A 60-day international crowdfunding campaign to finance the construction of a modern Third Temple on the Temple Mount garnered $105,000 worth of donations from over 900 donors around the globe by Rosh Hashana, the Temple Institute said Sunday.
The Temple Institute and the Temple Mount and Eretz Yisrael Faithful Movement each state that its goal is to build the Third Temple on the Temple Mount (Mount Moriah). The Temple Institute has already made several items to be used in the Third Temple.
The Third Temple, or Ezekiel‘s Temple (Hebrew: בית המקדש השלישי: Beit haMikdash haShlishi lit. (The) House, the Holy, the Third), is a Jewish Holy Temple architecturally described and prophesied in the Book of Ezekiel, a house of prayer for all people with a sacrificial service. It is noted by Ezekiel as an eternal edifice and permanent dwelling place of theGod of Israel on the Temple Mount in Jerusalem.
The most immediate and obvious obstacle to realization of these goals is the fact that two historic Islamic structures which are 13 centuries old, namely the Al Aqsa Mosque and the Dome of the Rock, are built on top of the Temple Mount. The Dome of the Rock is regarded as occupying the actual space where the Temple once stood, and Israel has undertaken to preserve access to these buildings as part of international obligations. Any efforts to damage or reduce access to these sites, or to build Jewish structures within, between, beneath, beside, cantilevered on top of, or instead of them, would lead to severe international conflicts, given the association of the Muslim world with these holy places. However, some 20th and 21st century scholars believe that the Dome of the Rock is not the actual location of the First and Second Temples, and that the Temples were actually located either just north of or just south of the Dome of the Rock. The most recent theory would put the temple in between The Dome of the Rock and the Al Aqsa Mosque.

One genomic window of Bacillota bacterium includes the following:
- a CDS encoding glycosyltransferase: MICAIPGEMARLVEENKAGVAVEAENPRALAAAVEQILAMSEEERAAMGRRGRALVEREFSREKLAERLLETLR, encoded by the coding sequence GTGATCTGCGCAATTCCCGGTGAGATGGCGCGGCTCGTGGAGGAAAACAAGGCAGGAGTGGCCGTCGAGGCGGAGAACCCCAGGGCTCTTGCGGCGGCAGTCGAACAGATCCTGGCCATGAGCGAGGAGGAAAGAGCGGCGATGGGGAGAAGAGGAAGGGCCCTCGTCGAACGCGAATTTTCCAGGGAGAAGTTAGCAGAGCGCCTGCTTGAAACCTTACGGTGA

In addition, most Jewish-Orthodox scholars reject any attempts to build the Temple before the coming of Messiah. This is because there are many doubts as to the exact location in which it is required to be built. For example, while measurements are given in cubits, there exists a controversy whether this unit of measurement equals approximately 1.5 feet (0.46 m) or 2 feet (0.61 m). Without exact knowledge of the size of a cubit, the altar could not be built. Indeed, the Talmud recounts that the building of the second Temple was only possible under the direct prophetic guidance of Haggai, Zechariah, and Malachi. Without valid prophetic revelation, it would be impossible to rebuild the Temple, even if the mosques no longer occupied its location.
Despite obstacles, efforts are under way by various analytical groups to articulate the benefits to local and regional constituents and participants to encourage developments that would progressively align in support. It is known from the Talmud that in the time of King Agrippa Jerusalem was filled with millions of visitors, pilgrims from the entire region. Today the potential of spiritual tourism would support the growth goals of the Mayor of Jerusalem for 10 million tourists annually. This would provide a significant boost to the economy and would benefit people locally and regionally, many of whom live in poverty. Since the rebuilding of the Temple can come only through a process of peace, it must be preceded by numerous efforts, including the financial and project infrastructures to support such a large increase in tourism, local and regional co-operation agreements to enable its construction and the success of modern attempts to revive the Sanhedrin, the authority which must be empowered for such an event to occur.